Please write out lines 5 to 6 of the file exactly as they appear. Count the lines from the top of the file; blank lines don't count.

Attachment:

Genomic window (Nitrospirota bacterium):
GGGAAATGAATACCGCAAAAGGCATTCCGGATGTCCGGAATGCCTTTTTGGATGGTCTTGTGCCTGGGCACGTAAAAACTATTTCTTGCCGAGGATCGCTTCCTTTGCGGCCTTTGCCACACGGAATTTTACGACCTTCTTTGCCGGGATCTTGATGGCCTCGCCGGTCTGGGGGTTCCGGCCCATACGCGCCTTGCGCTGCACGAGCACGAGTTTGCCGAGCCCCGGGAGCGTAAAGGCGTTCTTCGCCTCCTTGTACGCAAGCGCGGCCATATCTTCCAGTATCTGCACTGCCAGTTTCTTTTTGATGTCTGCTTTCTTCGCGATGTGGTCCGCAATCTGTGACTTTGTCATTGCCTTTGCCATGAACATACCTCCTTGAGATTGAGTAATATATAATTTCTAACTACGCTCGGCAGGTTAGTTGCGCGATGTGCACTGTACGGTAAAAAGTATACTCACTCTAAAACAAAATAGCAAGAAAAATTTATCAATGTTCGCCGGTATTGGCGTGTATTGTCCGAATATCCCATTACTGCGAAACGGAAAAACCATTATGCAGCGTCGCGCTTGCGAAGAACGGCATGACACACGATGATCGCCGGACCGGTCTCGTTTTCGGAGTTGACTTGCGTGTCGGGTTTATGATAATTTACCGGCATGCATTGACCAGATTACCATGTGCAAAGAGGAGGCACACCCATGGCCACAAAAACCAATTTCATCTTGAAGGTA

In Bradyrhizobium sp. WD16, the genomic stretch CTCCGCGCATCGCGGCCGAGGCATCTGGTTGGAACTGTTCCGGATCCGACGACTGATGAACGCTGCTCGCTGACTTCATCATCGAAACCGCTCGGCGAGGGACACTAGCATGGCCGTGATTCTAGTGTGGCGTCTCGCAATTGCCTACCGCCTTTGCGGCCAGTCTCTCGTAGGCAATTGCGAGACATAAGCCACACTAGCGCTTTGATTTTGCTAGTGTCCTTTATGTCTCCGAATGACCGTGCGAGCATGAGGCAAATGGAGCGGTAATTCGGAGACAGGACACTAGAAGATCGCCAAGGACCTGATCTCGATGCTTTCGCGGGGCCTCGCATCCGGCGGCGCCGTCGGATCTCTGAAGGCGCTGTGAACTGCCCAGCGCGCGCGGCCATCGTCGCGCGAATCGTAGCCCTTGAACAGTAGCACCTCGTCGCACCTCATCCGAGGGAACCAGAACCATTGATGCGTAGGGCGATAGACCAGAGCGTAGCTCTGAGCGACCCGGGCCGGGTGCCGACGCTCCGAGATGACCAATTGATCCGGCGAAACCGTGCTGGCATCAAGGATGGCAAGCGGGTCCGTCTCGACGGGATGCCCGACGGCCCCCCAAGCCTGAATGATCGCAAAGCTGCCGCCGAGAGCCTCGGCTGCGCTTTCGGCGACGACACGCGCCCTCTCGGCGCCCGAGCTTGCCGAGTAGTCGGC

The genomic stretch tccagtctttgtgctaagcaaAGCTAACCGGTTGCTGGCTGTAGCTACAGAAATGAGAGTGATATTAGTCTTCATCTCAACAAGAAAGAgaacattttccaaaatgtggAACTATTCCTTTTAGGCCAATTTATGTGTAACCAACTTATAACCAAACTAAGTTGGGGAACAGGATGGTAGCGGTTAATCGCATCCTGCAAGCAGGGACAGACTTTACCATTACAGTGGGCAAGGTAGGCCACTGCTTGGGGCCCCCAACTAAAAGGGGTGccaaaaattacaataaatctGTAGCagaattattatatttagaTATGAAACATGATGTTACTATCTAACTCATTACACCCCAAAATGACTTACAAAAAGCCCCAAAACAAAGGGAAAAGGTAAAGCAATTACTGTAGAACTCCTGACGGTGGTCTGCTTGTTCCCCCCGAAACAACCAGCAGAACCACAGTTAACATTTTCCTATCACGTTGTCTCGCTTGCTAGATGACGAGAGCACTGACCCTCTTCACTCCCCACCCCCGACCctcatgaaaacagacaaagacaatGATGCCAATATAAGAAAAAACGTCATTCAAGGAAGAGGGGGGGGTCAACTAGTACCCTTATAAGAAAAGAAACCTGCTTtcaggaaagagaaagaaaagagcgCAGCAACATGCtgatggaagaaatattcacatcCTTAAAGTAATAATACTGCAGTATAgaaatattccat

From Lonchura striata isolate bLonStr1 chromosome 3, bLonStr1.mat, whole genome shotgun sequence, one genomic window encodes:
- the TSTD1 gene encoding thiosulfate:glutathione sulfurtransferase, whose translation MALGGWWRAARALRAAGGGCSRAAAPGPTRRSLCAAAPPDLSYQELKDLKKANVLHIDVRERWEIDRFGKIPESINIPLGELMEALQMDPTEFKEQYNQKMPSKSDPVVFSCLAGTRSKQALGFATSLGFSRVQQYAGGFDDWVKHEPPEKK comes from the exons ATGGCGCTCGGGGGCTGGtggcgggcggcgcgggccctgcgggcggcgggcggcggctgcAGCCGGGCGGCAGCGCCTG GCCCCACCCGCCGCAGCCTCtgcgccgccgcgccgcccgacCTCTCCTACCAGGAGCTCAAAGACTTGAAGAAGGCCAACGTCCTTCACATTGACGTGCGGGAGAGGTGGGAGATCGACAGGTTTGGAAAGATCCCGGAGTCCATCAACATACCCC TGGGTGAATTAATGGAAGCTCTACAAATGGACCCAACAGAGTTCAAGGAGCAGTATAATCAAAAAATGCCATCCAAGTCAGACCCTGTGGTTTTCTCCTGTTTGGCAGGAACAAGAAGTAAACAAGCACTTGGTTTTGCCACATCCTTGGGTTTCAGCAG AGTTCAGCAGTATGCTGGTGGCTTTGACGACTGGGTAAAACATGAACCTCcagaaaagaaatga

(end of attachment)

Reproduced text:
From Lonchura striata isolate bLonStr1 chromosome 3, bLonStr1.mat, whole genome shotgun sequence, one genomic window encodes:
- the TSTD1 gene encoding thiosulfate:glutathione sulfurtransferase, whose translation MALGGWWRAARALRAAGGGCSRAAAPGPTRRSLCAAAPPDLSYQELKDLKKANVLHIDVRERWEIDRFGKIPESINIPLGELMEALQMDPTEFKEQYNQKMPSKSDPVVFSCLAGTRSKQALGFATSLGFSRVQQYAGGFDDWVKHEPPEKK comes from the exons ATGGCGCTCGGGGGCTGGtggcgggcggcgcgggccctgcgggcggcgggcggcggctgcAGCCGGGCGGCAGCGCCTG GCCCCACCCGCCGCAGCCTCtgcgccgccgcgccgcccgacCTCTCCTACCAGGAGCTCAAAGACTTGAAGAAGGCCAACGTCCTTCACATTGACGTGCGGGAGAGGTGGGAGATCGACAGGTTTGGAAAGATCCCGGAGTCCATCAACATACCCC TGGGTGAATTAATGGAAGCTCTACAAATGGACCCAACAGAGTTCAAGGAGCAGTATAATCAAAAAATGCCATCCAAGTCAGACCCTGTGGTTTTCTCCTGTTTGGCAGGAACAAGAAGTAAACAAGCACTTGGTTTTGCCACATCCTTGGGTTTCAGCAG AGTTCAGCAGTATGCTGGTGGCTTTGACGACTGGGTAAAACATGAACCTCcagaaaagaaatga